New Next Now (Trends for December 2016)

15 Decem­ber 2016 | Keep­ing Up with the Trends

Game chang­er? @Nintendo leads our tech trends as it has set the gam­ing world on fire with the reveal of its lat­est inno­va­tion in the video game mar­ket: the Nin­ten­do Switch. Why all the com­mo­tion? When Switch hits shelves next year, it’ll be the first gam­ing device to bring con­sole and mobile gam­ing togeth­er into one unique pack­age. The reveal trail­er opens with a tra­di­tion­al gam­ing set up — a TV and con­troller — but wastes no time show­cas­ing the “switch”, which allows gamers to pick up the device and go mobile, and even bring friends into the mix, all with­out ever leav­ing the game.

This is clas­sic Nin­ten­do, writes Nick Wing­field (@nickwingfield) for @nytimes: “…Nin­ten­do often zigs while its rivals zag.… [and] has been more con­cerned with giv­ing gamers nov­el ways of play­ing games, rather than cre­at­ing the most immer­sive expe­ri­ences pos­si­ble”. With the mete­oric rise of mobile gam­ing, and Sony and Microsoft already crowd­ing the “hard­core” gam­ing mar­ket, it’s hard to argue against Nin­ten­do’s strat­e­gy. But some have, includ­ing mobile ana­lyst Dr. Serkan Toto (@serkantoto), who recent­ly shared his thoughts with James Bright­man (@Bright_Pixels) at @GIBiz: “The Switch lacks a killer fea­ture, and I think it will be very dif­fi­cult for Nin­ten­do to win back the casu­al gamers that are most­ly on mobile now”. [Read More Now]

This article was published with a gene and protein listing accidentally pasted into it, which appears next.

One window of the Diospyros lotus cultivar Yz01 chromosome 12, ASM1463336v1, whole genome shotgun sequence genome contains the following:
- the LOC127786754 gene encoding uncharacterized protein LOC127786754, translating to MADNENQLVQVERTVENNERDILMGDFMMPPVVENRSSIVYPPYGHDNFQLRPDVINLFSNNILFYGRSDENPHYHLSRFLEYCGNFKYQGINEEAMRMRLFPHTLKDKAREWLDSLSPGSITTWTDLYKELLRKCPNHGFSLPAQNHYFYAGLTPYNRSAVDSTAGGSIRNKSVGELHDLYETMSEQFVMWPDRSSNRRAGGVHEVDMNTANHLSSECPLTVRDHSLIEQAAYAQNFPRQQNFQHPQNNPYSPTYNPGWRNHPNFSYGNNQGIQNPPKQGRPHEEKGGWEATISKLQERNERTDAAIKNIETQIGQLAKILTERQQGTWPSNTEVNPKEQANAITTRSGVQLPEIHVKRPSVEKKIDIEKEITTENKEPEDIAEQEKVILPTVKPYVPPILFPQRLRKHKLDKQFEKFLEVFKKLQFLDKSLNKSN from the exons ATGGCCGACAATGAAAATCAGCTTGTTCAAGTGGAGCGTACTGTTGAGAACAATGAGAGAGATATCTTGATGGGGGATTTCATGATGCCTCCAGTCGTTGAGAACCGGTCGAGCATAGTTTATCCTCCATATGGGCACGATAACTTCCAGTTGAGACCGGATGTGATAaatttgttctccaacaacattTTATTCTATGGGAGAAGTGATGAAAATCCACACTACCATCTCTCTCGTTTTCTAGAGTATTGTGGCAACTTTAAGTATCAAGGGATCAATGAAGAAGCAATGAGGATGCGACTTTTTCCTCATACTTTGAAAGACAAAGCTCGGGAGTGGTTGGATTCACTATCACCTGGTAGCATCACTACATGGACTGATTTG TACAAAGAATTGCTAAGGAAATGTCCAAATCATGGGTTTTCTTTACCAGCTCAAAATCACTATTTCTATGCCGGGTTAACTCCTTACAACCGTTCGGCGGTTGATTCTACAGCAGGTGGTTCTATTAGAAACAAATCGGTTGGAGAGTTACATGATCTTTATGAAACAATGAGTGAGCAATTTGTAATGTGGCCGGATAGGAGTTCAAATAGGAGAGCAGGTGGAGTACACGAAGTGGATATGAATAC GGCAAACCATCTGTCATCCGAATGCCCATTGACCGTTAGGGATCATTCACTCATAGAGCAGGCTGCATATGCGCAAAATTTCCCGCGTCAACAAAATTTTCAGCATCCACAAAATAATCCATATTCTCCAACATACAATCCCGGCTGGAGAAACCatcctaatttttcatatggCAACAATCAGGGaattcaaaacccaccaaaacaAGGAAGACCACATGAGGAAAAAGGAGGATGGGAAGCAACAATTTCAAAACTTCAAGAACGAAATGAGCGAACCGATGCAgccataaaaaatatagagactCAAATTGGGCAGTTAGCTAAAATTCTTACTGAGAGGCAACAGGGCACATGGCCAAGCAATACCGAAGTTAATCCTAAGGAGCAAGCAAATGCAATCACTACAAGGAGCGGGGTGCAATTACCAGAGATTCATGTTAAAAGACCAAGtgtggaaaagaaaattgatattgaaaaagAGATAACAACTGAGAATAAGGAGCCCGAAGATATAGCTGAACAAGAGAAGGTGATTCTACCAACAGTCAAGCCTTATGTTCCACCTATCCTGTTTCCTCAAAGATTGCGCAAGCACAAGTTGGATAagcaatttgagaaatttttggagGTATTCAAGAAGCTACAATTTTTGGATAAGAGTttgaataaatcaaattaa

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Turn off the TV! When The Nextsens­ing Project pub­lished its find­ings on the future of tele­vi­sion [link], many prob­a­bly doubt­ed whether its pre­dic­tions would come to pass. Well, they are! One more sign: The Dis­ney-owned sports net­work, @ESPN, is see­ing record dropoff in sub­scribers. Says Bri­an Fung (@b_fung) in @washingtonpost: “The stag­ger­ing loss­es have led to calls by ana­lysts for Dis­ney to spin off or sell the belea­guered net­work, which has lost 9 mil­lion sub­scribers in three years.” The pow­er of social media seems to be over­tak­ing the TV indus­try behe­moths. Thanks for spot­ting this, @dougscripts! [Read More Now]